The hidden camera portion of the film was the most gut-wrenching sad footage I’ve ever seen. There Japanese fishers slaughtering the dolphins while laughing and joking. The sea in the cove running red with the blood of the dolphins. The underwater sonar footage of the dolphins signaling each other until there are no more dolphin sounds. An amazing film which will hopefully force the Japanese government to do something about this slaughter.
The film makers were suppose to be in attendance for the showing but had to cancel two days before the showing since the film was accepted to a Japanese documentary festival (which is a really big thing due to the content).
7) Anvil, The Story of Anvil – Anvil is a heavy metal rock band formed in 1973. The band has played with metal giants and been sited as an influence by many other (including Metallic). Unfortunately through lack of representation and bad luck their celebrity fizzled and they never reached the level of stardom they felt they deserved. Fast forward to early 2000. The band still exists, with two of the original members, and they are still trying to make it. The film follows them through a disasterous European tour, the creation of their thirteenth album, and ultimately their redemption at a metal festival in Japan.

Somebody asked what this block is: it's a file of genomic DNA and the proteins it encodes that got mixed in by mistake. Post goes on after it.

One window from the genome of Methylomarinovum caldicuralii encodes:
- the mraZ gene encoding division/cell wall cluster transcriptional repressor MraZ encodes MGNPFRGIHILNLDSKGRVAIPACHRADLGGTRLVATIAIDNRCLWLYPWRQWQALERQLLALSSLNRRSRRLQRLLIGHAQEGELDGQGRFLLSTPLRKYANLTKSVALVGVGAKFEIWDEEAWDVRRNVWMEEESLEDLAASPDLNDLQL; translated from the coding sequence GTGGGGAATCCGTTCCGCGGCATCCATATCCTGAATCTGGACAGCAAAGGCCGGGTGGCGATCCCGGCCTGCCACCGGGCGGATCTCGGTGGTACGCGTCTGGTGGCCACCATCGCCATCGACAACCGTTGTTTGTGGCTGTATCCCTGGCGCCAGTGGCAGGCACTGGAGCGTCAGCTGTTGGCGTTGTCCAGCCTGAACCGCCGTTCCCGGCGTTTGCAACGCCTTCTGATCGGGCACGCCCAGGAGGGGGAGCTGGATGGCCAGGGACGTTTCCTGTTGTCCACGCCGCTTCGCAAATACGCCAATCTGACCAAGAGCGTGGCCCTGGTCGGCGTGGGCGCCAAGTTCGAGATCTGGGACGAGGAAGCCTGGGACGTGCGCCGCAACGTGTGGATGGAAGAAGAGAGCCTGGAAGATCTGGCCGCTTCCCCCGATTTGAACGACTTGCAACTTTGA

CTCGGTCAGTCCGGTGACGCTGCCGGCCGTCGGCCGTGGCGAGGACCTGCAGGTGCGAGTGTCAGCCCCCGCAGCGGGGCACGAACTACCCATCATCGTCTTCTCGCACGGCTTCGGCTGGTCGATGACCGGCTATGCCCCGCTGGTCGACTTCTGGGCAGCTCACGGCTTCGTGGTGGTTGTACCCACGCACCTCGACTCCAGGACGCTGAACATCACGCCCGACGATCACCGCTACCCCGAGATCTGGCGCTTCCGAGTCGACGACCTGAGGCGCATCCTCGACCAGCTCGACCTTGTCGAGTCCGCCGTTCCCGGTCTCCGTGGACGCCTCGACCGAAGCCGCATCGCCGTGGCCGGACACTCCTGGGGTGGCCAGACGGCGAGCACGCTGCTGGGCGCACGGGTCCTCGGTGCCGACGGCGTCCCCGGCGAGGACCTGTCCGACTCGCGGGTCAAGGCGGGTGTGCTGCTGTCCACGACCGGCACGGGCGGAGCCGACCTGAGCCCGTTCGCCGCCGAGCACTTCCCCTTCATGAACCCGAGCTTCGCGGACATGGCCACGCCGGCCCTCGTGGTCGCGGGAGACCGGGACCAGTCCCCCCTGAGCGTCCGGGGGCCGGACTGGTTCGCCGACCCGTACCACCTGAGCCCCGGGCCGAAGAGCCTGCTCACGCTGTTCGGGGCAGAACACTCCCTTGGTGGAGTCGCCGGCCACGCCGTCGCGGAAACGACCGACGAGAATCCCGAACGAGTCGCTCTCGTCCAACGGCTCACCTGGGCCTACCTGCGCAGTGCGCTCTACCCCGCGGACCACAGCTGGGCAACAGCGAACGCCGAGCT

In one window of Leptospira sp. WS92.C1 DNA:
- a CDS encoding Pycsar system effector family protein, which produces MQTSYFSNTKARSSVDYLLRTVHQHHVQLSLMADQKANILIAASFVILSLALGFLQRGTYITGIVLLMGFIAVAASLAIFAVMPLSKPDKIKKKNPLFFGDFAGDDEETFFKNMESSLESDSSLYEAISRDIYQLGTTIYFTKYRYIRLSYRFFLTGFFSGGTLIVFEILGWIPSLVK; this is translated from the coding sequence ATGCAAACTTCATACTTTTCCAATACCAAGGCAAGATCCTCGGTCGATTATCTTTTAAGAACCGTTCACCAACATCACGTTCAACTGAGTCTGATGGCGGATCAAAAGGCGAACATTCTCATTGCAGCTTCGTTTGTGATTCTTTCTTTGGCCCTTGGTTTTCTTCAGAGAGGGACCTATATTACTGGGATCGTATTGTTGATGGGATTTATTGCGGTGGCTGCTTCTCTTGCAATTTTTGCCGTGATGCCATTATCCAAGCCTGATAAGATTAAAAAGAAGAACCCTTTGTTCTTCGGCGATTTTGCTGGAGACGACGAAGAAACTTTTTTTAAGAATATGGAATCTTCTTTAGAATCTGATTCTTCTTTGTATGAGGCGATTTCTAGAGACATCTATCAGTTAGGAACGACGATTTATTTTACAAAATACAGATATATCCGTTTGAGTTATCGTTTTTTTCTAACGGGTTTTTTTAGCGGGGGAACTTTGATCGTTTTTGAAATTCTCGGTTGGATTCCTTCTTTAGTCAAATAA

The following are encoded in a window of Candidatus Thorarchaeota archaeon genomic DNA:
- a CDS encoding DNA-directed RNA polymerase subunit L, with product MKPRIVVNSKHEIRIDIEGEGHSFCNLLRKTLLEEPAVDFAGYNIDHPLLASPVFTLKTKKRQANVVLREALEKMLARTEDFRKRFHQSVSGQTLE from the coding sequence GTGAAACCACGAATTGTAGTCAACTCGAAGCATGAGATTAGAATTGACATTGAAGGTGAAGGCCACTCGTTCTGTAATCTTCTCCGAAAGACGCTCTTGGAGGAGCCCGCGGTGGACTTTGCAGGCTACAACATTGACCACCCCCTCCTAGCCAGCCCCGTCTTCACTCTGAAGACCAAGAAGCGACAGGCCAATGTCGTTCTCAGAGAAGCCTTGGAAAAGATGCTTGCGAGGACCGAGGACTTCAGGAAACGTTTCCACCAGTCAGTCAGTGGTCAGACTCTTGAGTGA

The main theme of the film is “hope”. Throughout the bands 36 years existence the lead singer (Steve “Lips” Kudlow) and drummer (Robb Reiner) have remained friends and determined in their goal of heavy metal stardom, which they seem to have achieved with the success of this documentary.
Steve “Lips” Kudlow and Robb Reiner were present after the documentary to answer questions. Lips did most of the talking and were amazingly hospitalible and thankful for the reception of the documentary. They even stuck around after the documentary to sell and sign merchandise in the lobby.
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The 3rd annual DocFest will take place next year at roughly the same time and we will likely partake in the viewings.